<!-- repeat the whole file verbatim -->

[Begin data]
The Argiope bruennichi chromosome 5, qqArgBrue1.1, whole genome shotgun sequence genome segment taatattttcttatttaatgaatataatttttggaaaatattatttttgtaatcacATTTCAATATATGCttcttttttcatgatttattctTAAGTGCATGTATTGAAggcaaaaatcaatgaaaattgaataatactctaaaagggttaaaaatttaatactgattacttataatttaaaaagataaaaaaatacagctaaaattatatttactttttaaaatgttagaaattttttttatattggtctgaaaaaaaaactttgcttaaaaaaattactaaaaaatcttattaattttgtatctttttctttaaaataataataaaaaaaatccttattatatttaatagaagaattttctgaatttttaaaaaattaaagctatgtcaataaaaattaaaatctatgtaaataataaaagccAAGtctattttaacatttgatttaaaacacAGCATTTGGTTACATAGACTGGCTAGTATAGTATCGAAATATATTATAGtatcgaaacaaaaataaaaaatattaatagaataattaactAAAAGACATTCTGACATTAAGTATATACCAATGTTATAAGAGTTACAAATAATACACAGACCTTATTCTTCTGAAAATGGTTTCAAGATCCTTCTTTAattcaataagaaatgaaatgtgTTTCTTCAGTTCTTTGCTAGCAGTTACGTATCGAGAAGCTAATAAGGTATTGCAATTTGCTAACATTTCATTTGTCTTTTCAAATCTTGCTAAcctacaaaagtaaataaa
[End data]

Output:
The Argiope bruennichi chromosome 5, qqArgBrue1.1, whole genome shotgun sequence genome segment taatattttcttatttaatgaatataatttttggaaaatattatttttgtaatcacATTTCAATATATGCttcttttttcatgatttattctTAAGTGCATGTATTGAAggcaaaaatcaatgaaaattgaataatactctaaaagggttaaaaatttaatactgattacttataatttaaaaagataaaaaaatacagctaaaattatatttactttttaaaatgttagaaattttttttatattggtctgaaaaaaaaactttgcttaaaaaaattactaaaaaatcttattaattttgtatctttttctttaaaataataataaaaaaaatccttattatatttaatagaagaattttctgaatttttaaaaaattaaagctatgtcaataaaaattaaaatctatgtaaataataaaagccAAGtctattttaacatttgatttaaaacacAGCATTTGGTTACATAGACTGGCTAGTATAGTATCGAAATATATTATAGtatcgaaacaaaaataaaaaatattaatagaataattaactAAAAGACATTCTGACATTAAGTATATACCAATGTTATAAGAGTTACAAATAATACACAGACCTTATTCTTCTGAAAATGGTTTCAAGATCCTTCTTTAattcaataagaaatgaaatgtgTTTCTTCAGTTCTTTGCTAGCAGTTACGTATCGAGAAGCTAATAAGGTATTGCAATTTGCTAACATTTCATTTGTCTTTTCAAATCTTGCTAAcctacaaaagtaaataaa